2011 Jaguar XKR 175: Another Special Edition
Written by Arv Voss
The XKR Coupe is beautiful and stunningly elegant in its design form – perhaps more so than its Convertible counterpart, but I still prefer open-air motoring to closed car cruising. That having been said, this review is about the XKR Coupe in all its glory and particularly the Special Limited Edition 75th Anniversary Jaguar XKR 175. And as its name implies, only 175 will be produced for the U.S. market, with 15 units built for Canada. The Europe will commemorate the iconic marque’s 75th Anniversary, with only 75 cars to be built. All XKR models are highly desirable, since both came from the styling pen and influence of Ian Callum, Jaguar’s design chief.
The Convertible XKR was actually designed and developed first, before the XKR Coupe to ensure not only the car’s structural integrity, but to make absolutely sure that each was correct in their own right, unlike most offerings where the coupe comes before, and the top is chopped off to make the convertible, with supportive structures implemented as an afterthought.
According to Callum, one cannot fully appreciate the XKR simply by viewing photos, since it is seen as consisting of a side, a front and a top – on the road or in person however, it is perceived as a complete, singular, three-dimensional entity which equates to two elements -- the proportions and the extremity of the form as a whole.
Initially, the question might be posed how either configuration of the XKR 2+2 sports car could possibly be improved upon. Well, actually in many ways, but particularly in the form of the “R” versions as in XKR. The XKR elevates the performance level by moving from a normally aspirated and supercharged 4.2-liter AJ V8 to the Generation III, 5.0-liter supercharged V8 that delivers a healthy 510-horsepower between 6,000 and 6,500 rpm, while generating a respectable 461 pound feet of torque in a range between 2,500 and 5,500 rpm. The engine resides up front, positioned longitudinally, with power transferred to the rear wheels through a ZF six-speed automatic gearbox, which may be left to change gears automatically without intervention, or shifted manually via wheel-mounted paddle shifters. The European version XKR 75 adds 22 horsepower and 22 pound feet of torque over the U.S.’s XKR175.
Both the XKR 75 and XKR 175 Coupe are capable of traveling from 0-60 mph in 4.6 seconds, with top speed electronically limited to 174 mph. Continuing the reflection on design appeal, the 2011 XKR 175 is visibly more desirable and sportier in nature than previous model XKRs.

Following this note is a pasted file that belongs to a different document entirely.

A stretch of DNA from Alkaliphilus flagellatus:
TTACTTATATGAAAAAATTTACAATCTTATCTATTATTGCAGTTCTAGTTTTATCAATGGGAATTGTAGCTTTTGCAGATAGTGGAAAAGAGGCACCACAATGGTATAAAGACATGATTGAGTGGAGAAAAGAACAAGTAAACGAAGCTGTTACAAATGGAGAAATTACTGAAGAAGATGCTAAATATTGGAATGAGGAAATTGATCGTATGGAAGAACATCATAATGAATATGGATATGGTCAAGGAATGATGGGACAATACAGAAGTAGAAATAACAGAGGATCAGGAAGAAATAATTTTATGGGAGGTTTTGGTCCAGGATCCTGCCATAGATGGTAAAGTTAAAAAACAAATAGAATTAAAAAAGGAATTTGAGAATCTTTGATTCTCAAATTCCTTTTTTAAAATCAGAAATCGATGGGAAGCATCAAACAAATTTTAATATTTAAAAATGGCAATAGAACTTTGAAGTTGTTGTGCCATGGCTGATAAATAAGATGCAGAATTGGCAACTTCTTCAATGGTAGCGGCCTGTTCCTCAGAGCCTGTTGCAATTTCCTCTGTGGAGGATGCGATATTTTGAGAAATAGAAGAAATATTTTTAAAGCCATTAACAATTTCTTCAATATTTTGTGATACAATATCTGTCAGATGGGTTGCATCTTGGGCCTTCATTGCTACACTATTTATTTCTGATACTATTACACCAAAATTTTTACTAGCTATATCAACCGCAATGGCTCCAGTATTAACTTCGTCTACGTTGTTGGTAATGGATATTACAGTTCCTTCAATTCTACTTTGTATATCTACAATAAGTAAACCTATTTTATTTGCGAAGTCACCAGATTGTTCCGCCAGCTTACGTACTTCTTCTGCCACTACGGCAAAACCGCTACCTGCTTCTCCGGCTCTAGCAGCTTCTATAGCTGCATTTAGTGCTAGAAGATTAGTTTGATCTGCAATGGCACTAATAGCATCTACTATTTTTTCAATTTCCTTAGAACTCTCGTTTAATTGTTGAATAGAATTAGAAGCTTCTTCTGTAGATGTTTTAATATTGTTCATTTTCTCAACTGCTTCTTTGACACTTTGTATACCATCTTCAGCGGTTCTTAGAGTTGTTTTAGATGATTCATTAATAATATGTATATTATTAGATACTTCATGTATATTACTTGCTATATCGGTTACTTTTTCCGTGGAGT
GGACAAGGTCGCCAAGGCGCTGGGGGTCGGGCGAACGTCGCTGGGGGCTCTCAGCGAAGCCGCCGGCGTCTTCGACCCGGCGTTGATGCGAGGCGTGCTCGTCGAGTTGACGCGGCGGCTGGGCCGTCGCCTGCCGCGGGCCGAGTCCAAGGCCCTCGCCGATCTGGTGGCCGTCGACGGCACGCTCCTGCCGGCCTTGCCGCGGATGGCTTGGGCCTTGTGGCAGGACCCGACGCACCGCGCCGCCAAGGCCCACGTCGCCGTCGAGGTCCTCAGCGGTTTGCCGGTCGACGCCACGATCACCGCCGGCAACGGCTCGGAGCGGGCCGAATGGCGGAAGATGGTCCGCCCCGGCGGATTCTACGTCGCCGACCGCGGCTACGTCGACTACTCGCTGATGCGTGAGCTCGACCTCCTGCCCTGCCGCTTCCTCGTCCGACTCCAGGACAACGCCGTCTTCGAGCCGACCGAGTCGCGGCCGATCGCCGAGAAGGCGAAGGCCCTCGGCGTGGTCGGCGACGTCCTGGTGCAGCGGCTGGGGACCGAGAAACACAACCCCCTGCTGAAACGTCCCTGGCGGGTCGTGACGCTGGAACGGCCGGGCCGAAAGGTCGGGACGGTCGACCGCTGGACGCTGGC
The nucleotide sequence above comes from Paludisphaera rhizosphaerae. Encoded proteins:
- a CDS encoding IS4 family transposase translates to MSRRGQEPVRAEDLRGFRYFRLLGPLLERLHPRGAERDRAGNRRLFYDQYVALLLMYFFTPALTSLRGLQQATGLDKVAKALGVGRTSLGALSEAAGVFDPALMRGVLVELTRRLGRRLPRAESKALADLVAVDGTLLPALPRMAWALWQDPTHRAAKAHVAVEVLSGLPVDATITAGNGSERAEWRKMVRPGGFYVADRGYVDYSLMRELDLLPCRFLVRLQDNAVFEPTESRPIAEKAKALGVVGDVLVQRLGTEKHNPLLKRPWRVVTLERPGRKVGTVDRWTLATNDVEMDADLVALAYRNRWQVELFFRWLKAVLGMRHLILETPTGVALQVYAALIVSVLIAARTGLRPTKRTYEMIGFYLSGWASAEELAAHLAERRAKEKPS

Inside, traditional craftsmanship and contemporary luxury materials continue to abound with features such as finely stitched leather, contrasting with a choice of high-tech trim surfaces including metallic finishes. The layout features intuitive controls and driver-oriented technologies with sporty, yet user-friendly ergonomics and highly supportive seats, set low in relation to the high waistline contributing to a purposeful ‘cockpit’ feeling.
To ensure that the XKR175 remains stable at high speeds, a revised aerodynamic package incorporates a new front air dam, new side sills, a new rear diffuser and a larger rear spoiler providing increased balance and a reduction in lift. New 20-inch Kasuga 10-spoke alloy wheels, red brake calipers and Ultimate Black exterior paint adorn the car's exterior. Inside, door sill tread plates reading "XKR175 – 1 of 175" greet the driver and passenger while the leather is finished in Warm Charcoal with Cranberry stitching, all accompanied by Piano Black wood veneer.
Our review vehicle was the Jaguar XKR 175 Coupe, which came with the rich Ultimate Black metallic exterior finish complemented by a warm Charcoal leather interior with Cranberry stitching accented by the polished Piano Black veneer trim accents. The base price was set at $95,150 while the Limited Edition 175 package costing an extra $8,500 along with the $850 Transportation and Handling fee elevated the final sticker total to $104,500.
The XKR 175 is big, bold and more beautiful than ever. Its EPA rating as a mini-compact (probably due to the limited back seat space when drivers of my dimensions are behind the wheel) is a misnomer, since it tips the scale at nearly two tons. This Jaguar car is capable of slinking along slowly and stealthily, while maintaining the ability to spring rapidly to top speed -- a feat that is indeed comparable to its biological big cat namesake. The XKR 175 Coupe elevates the essence of Jaguar -- motoring in stylish elegance, constituting a near perfect formula. Incidentally, it very closely resembles the Aston Martin – not a bad thing indeed. The XKR 175 Coupe is truly a superlative motorcar that possesses the heart of a racing machine.